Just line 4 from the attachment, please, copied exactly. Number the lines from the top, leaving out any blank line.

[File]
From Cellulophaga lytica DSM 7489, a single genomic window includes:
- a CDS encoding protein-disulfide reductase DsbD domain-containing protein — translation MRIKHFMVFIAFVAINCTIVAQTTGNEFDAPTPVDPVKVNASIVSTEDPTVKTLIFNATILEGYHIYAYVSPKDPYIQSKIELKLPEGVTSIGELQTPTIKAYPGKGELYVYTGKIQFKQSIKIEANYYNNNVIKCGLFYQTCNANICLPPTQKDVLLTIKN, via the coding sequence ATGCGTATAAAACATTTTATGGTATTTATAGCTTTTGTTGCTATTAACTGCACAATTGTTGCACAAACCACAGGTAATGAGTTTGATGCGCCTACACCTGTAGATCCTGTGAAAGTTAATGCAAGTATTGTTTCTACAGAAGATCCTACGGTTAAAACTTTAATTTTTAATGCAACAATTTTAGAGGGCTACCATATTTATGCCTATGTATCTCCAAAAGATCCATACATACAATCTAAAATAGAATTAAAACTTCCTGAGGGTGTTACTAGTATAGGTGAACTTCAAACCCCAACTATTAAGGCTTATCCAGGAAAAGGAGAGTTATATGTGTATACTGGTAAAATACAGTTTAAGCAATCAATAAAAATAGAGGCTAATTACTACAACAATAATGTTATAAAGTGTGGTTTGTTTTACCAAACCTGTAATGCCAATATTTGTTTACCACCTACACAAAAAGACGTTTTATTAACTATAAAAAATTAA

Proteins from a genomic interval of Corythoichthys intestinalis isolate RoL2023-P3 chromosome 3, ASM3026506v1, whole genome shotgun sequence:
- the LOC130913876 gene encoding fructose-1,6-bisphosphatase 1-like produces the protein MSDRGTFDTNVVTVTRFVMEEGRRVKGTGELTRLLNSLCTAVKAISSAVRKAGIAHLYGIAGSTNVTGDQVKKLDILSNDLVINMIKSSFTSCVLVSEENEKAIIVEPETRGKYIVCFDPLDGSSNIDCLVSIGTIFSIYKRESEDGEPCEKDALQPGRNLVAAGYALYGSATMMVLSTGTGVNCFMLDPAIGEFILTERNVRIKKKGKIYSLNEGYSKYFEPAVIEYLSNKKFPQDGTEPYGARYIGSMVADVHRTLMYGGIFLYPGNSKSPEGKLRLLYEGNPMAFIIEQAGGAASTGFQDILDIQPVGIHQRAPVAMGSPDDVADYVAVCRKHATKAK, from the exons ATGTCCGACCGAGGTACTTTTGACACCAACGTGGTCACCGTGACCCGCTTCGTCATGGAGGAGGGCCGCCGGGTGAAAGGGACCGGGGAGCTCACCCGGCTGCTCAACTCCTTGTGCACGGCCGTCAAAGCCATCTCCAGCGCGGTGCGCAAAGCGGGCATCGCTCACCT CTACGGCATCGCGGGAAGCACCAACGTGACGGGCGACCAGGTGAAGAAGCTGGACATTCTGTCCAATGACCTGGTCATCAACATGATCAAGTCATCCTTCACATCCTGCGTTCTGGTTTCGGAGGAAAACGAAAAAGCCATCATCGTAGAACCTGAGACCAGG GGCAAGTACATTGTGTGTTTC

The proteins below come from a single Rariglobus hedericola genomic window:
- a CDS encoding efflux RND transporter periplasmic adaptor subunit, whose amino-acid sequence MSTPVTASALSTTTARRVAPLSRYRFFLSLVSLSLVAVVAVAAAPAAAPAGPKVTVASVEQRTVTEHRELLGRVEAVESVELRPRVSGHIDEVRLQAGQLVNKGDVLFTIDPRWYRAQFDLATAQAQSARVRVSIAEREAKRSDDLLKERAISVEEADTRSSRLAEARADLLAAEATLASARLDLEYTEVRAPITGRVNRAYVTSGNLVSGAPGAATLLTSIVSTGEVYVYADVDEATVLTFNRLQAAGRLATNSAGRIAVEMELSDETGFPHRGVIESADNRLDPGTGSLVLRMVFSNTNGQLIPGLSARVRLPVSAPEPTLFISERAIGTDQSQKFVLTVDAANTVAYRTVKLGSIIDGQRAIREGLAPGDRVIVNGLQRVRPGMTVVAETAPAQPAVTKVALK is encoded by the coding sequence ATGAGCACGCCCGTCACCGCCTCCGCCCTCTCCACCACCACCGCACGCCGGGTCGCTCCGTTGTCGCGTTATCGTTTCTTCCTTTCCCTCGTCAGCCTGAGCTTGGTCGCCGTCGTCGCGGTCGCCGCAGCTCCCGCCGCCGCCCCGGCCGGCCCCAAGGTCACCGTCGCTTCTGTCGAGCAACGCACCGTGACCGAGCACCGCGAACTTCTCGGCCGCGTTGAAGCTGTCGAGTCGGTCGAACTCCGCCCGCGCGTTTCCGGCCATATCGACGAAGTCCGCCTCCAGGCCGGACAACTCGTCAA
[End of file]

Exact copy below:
- the LOC130913876 gene encoding fructose-1,6-bisphosphatase 1-like produces the protein MSDRGTFDTNVVTVTRFVMEEGRRVKGTGELTRLLNSLCTAVKAISSAVRKAGIAHLYGIAGSTNVTGDQVKKLDILSNDLVINMIKSSFTSCVLVSEENEKAIIVEPETRGKYIVCFDPLDGSSNIDCLVSIGTIFSIYKRESEDGEPCEKDALQPGRNLVAAGYALYGSATMMVLSTGTGVNCFMLDPAIGEFILTERNVRIKKKGKIYSLNEGYSKYFEPAVIEYLSNKKFPQDGTEPYGARYIGSMVADVHRTLMYGGIFLYPGNSKSPEGKLRLLYEGNPMAFIIEQAGGAASTGFQDILDIQPVGIHQRAPVAMGSPDDVADYVAVCRKHATKAK, from the exons ATGTCCGACCGAGGTACTTTTGACACCAACGTGGTCACCGTGACCCGCTTCGTCATGGAGGAGGGCCGCCGGGTGAAAGGGACCGGGGAGCTCACCCGGCTGCTCAACTCCTTGTGCACGGCCGTCAAAGCCATCTCCAGCGCGGTGCGCAAAGCGGGCATCGCTCACCT CTACGGCATCGCGGGAAGCACCAACGTGACGGGCGACCAGGTGAAGAAGCTGGACATTCTGTCCAATGACCTGGTCATCAACATGATCAAGTCATCCTTCACATCCTGCGTTCTGGTTTCGGAGGAAAACGAAAAAGCCATCATCGTAGAACCTGAGACCAGG GGCAAGTACATTGTGTGTTTC